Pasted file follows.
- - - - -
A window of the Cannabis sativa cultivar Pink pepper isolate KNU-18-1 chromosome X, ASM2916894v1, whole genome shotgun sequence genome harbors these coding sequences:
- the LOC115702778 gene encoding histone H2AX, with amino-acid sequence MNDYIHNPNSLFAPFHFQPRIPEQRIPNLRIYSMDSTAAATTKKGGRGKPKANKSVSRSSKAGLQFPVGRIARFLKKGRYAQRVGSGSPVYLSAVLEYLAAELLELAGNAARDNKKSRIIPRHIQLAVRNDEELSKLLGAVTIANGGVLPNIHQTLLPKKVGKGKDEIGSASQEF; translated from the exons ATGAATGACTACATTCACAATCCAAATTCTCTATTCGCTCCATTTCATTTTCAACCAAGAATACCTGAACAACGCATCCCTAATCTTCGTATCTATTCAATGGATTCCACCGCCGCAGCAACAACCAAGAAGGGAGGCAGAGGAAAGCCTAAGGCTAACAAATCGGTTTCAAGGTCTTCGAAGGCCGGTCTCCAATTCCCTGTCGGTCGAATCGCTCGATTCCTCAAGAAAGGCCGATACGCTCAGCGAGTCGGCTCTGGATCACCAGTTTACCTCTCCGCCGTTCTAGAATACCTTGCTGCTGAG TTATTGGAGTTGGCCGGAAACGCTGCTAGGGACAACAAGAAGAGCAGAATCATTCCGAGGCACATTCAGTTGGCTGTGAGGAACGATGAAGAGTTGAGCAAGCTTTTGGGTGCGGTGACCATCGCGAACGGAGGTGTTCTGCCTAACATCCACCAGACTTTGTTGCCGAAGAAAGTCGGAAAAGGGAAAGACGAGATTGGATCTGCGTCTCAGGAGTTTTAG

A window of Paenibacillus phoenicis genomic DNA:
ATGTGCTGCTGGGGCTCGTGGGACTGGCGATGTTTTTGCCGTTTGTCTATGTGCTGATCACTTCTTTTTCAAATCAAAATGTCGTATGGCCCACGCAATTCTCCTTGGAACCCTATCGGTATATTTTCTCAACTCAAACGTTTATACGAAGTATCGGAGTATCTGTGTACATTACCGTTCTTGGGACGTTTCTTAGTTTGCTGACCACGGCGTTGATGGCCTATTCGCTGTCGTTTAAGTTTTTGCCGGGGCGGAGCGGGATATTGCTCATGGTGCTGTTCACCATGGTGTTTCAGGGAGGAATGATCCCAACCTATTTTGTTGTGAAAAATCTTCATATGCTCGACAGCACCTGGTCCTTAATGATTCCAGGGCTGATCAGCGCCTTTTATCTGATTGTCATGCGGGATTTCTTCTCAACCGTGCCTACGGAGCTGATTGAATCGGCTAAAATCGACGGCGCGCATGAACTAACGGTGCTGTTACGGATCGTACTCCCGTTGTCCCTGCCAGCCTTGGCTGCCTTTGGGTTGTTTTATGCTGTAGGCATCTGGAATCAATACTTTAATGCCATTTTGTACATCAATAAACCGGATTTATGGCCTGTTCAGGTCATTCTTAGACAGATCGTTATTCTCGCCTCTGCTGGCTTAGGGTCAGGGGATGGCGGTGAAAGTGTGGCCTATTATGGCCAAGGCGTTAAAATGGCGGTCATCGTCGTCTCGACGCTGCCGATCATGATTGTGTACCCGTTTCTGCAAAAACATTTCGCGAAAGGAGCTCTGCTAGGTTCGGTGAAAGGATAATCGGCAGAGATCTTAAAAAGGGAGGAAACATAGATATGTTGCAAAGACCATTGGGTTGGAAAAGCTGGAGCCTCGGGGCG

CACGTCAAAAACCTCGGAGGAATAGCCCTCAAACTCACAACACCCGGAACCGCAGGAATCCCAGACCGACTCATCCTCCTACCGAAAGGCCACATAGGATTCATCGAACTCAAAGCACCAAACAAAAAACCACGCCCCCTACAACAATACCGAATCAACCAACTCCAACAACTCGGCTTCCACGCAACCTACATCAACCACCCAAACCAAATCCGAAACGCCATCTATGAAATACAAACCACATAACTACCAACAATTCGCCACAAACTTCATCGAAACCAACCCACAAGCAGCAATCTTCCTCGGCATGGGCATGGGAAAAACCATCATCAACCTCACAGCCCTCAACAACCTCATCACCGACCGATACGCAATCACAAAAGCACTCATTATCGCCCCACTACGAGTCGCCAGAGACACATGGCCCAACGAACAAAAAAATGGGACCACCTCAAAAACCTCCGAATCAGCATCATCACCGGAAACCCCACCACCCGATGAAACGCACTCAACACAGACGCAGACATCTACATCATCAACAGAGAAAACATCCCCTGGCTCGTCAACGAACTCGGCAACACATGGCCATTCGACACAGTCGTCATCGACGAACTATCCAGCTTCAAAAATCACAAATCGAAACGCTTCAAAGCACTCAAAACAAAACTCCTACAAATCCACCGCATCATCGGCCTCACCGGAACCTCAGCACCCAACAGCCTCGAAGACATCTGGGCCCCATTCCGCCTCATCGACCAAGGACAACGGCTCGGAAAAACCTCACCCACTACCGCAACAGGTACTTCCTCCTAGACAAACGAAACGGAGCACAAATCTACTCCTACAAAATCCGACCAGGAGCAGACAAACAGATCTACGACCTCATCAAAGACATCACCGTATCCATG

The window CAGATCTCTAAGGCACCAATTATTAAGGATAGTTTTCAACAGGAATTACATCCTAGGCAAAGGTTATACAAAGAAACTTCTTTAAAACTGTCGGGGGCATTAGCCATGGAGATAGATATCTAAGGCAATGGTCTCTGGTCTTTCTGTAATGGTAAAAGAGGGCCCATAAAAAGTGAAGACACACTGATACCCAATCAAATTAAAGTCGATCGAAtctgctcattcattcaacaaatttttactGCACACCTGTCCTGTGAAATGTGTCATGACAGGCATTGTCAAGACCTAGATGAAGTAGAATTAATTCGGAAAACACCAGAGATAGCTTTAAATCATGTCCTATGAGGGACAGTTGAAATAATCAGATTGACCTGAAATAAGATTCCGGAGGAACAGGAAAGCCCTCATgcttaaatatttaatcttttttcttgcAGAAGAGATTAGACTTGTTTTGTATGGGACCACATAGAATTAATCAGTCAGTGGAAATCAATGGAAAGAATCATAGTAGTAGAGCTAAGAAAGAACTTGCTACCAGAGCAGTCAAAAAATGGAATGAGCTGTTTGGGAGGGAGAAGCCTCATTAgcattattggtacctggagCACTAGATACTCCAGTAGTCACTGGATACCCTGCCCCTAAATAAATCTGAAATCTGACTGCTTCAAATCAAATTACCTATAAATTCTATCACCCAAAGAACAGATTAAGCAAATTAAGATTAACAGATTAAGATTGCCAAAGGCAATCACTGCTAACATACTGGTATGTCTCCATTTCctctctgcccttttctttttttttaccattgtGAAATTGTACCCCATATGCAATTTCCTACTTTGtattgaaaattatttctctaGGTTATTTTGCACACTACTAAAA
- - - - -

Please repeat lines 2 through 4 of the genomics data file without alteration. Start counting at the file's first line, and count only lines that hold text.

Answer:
- the LOC115702778 gene encoding histone H2AX, with amino-acid sequence MNDYIHNPNSLFAPFHFQPRIPEQRIPNLRIYSMDSTAAATTKKGGRGKPKANKSVSRSSKAGLQFPVGRIARFLKKGRYAQRVGSGSPVYLSAVLEYLAAELLELAGNAARDNKKSRIIPRHIQLAVRNDEELSKLLGAVTIANGGVLPNIHQTLLPKKVGKGKDEIGSASQEF; translated from the exons ATGAATGACTACATTCACAATCCAAATTCTCTATTCGCTCCATTTCATTTTCAACCAAGAATACCTGAACAACGCATCCCTAATCTTCGTATCTATTCAATGGATTCCACCGCCGCAGCAACAACCAAGAAGGGAGGCAGAGGAAAGCCTAAGGCTAACAAATCGGTTTCAAGGTCTTCGAAGGCCGGTCTCCAATTCCCTGTCGGTCGAATCGCTCGATTCCTCAAGAAAGGCCGATACGCTCAGCGAGTCGGCTCTGGATCACCAGTTTACCTCTCCGCCGTTCTAGAATACCTTGCTGCTGAG TTATTGGAGTTGGCCGGAAACGCTGCTAGGGACAACAAGAAGAGCAGAATCATTCCGAGGCACATTCAGTTGGCTGTGAGGAACGATGAAGAGTTGAGCAAGCTTTTGGGTGCGGTGACCATCGCGAACGGAGGTGTTCTGCCTAACATCCACCAGACTTTGTTGCCGAAGAAAGTCGGAAAAGGGAAAGACGAGATTGGATCTGCGTCTCAGGAGTTTTAG

A window of Paenibacillus phoenicis genomic DNA:
ATGTGCTGCTGGGGCTCGTGGGACTGGCGATGTTTTTGCCGTTTGTCTATGTGCTGATCACTTCTTTTTCAAATCAAAATGTCGTATGGCCCACGCAATTCTCCTTGGAACCCTATCGGTATATTTTCTCAACTCAAACGTTTATACGAAGTATCGGAGTATCTGTGTACATTACCGTTCTTGGGACGTTTCTTAGTTTGCTGACCACGGCGTTGATGGCCTATTCGCTGTCGTTTAAGTTTTTGCCGGGGCGGAGCGGGATATTGCTCATGGTGCTGTTCACCATGGTGTTTCAGGGAGGAATGATCCCAACCTATTTTGTTGTGAAAAATCTTCATATGCTCGACAGCACCTGGTCCTTAATGATTCCAGGGCTGATCAGCGCCTTTTATCTGATTGTCATGCGGGATTTCTTCTCAACCGTGCCTACGGAGCTGATTGAATCGGCTAAAATCGACGGCGCGCATGAACTAACGGTGCTGTTACGGATCGTACTCCCGTTGTCCCTGCCAGCCTTGGCTGCCTTTGGGTTGTTTTATGCTGTAGGCATCTGGAATCAATACTTTAATGCCATTTTGTACATCAATAAACCGGATTTATGGCCTGTTCAGGTCATTCTTAGACAGATCGTTATTCTCGCCTCTGCTGGCTTAGGGTCAGGGGATGGCGGTGAAAGTGTGGCCTATTATGGCCAAGGCGTTAAAATGGCGGTCATCGTCGTCTCGACGCTGCCGATCATGATTGTGTACCCGTTTCTGCAAAAACATTTCGCGAAAGGAGCTCTGCTAGGTTCGGTGAAAGGATAATCGGCAGAGATCTTAAAAAGGGAGGAAACATAGATATGTTGCAAAGACCATTGGGTTGGAAAAGCTGGAGCCTCGGGGCG